Alan Chadwick a Gardener of Souls

Lecture by Alan Chadwick in New Market, Virginia, 1979


Lecture 14: Sambucus, The Elder Berry

An Introduction to Alan Chadwick's Lectures and a Glossary of Terms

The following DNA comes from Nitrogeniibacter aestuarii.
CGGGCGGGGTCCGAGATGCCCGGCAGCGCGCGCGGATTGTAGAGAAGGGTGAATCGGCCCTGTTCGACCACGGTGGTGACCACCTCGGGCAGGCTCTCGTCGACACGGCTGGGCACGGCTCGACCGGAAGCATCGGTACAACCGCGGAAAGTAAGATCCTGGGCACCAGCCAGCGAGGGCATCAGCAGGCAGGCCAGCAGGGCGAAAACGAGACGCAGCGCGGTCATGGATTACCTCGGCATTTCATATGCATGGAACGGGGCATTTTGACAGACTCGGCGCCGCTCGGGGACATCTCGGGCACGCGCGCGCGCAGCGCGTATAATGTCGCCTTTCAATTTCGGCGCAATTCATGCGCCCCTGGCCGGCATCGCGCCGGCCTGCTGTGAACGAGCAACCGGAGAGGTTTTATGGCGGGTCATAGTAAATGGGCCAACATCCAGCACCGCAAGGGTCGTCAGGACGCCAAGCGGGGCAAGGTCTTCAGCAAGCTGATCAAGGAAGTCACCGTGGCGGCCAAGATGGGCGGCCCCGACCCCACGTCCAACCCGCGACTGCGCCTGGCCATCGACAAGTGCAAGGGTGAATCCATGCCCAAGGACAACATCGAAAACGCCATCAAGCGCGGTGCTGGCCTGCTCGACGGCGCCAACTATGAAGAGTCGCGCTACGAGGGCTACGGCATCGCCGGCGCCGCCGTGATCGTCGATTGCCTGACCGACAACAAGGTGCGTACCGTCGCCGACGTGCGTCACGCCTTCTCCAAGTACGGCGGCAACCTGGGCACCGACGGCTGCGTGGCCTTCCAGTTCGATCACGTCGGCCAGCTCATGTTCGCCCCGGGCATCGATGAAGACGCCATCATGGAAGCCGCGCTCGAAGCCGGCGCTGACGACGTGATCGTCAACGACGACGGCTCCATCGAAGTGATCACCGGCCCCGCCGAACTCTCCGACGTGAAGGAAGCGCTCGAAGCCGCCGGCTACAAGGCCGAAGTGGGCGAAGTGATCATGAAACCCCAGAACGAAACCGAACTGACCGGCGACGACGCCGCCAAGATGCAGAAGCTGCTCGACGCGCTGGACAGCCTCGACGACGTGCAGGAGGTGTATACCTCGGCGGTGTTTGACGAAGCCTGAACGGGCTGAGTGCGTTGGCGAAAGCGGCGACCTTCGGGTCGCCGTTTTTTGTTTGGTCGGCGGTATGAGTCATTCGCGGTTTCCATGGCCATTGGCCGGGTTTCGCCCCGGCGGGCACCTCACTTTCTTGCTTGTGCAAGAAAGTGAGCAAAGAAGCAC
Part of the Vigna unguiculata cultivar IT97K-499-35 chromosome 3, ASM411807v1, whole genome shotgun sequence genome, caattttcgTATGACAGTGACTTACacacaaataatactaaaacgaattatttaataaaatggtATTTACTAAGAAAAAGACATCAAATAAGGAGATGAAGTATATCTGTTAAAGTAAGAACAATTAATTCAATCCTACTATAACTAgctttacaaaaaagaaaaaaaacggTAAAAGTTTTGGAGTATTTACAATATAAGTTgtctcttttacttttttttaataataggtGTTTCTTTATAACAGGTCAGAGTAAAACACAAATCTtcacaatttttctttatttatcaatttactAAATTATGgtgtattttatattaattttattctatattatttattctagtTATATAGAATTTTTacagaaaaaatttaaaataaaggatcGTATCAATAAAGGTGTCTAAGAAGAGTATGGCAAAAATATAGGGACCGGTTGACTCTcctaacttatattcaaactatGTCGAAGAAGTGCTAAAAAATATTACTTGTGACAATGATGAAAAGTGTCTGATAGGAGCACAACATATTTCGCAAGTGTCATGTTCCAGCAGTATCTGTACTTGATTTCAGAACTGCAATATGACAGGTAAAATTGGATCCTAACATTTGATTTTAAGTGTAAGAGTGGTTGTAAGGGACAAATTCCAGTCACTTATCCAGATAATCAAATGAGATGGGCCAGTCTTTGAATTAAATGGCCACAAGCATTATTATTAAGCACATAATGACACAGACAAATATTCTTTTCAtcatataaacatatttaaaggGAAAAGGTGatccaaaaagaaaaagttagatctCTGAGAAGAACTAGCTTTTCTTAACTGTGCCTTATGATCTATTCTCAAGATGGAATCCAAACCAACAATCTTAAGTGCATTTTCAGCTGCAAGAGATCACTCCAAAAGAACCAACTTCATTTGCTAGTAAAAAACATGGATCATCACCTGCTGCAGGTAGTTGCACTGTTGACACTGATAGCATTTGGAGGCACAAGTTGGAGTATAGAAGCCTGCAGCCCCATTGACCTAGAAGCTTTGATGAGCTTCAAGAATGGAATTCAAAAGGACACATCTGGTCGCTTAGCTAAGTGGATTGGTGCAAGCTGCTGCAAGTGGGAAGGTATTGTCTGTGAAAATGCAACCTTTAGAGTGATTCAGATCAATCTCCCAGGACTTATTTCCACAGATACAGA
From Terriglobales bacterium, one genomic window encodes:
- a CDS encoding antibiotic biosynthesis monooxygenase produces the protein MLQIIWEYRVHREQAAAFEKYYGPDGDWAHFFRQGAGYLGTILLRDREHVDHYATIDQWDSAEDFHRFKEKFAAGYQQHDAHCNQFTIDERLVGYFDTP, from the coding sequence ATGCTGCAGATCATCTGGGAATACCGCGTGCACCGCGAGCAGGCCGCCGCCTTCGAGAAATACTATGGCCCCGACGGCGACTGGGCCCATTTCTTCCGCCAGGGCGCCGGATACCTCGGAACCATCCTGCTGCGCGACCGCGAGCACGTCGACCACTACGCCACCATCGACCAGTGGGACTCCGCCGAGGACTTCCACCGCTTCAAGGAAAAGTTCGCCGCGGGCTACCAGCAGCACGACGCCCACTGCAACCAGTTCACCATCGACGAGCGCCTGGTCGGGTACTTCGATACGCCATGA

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There are various sambucus, but sambucus nigra is the principle one. It is easy to grow and commonly found in hedgerows of an earlier time when the herbs were more appreciated. Not a fussy plant, but somewhat untidy and rakish. An early bloomer, sometimes as early as December, and easy to propagate. Not to confuse with the Alder, which is distinct. In ancient times, the wood was used to make shepard's pipes. All synergists (water, alcohol, oil, etc. to extract the essence) work with the Elder. Wine made from the berries is a strong curative in small quantities. Syrup reduces fever. Salve made from berries cures skin problems. The berries are injurious to poultry. The dried flowers drive away insects from stored fruits and are used in cosmetics. A distilation cures headache. Young shoots cooked like asparagus foster longevity. The inner bark cures burns and inflamations. Some ancient authorities have stated that the plant can cure most illnesses. Flowers in vinegar assist with the humors. The plant in general is an emblem of woe. Works as an insecticide or, stuffed in their underground runs, as a way to drive out gophers and moles. Makes a good blue dye. Sambucus is an important plant in the classic hedgerow. (19:43)



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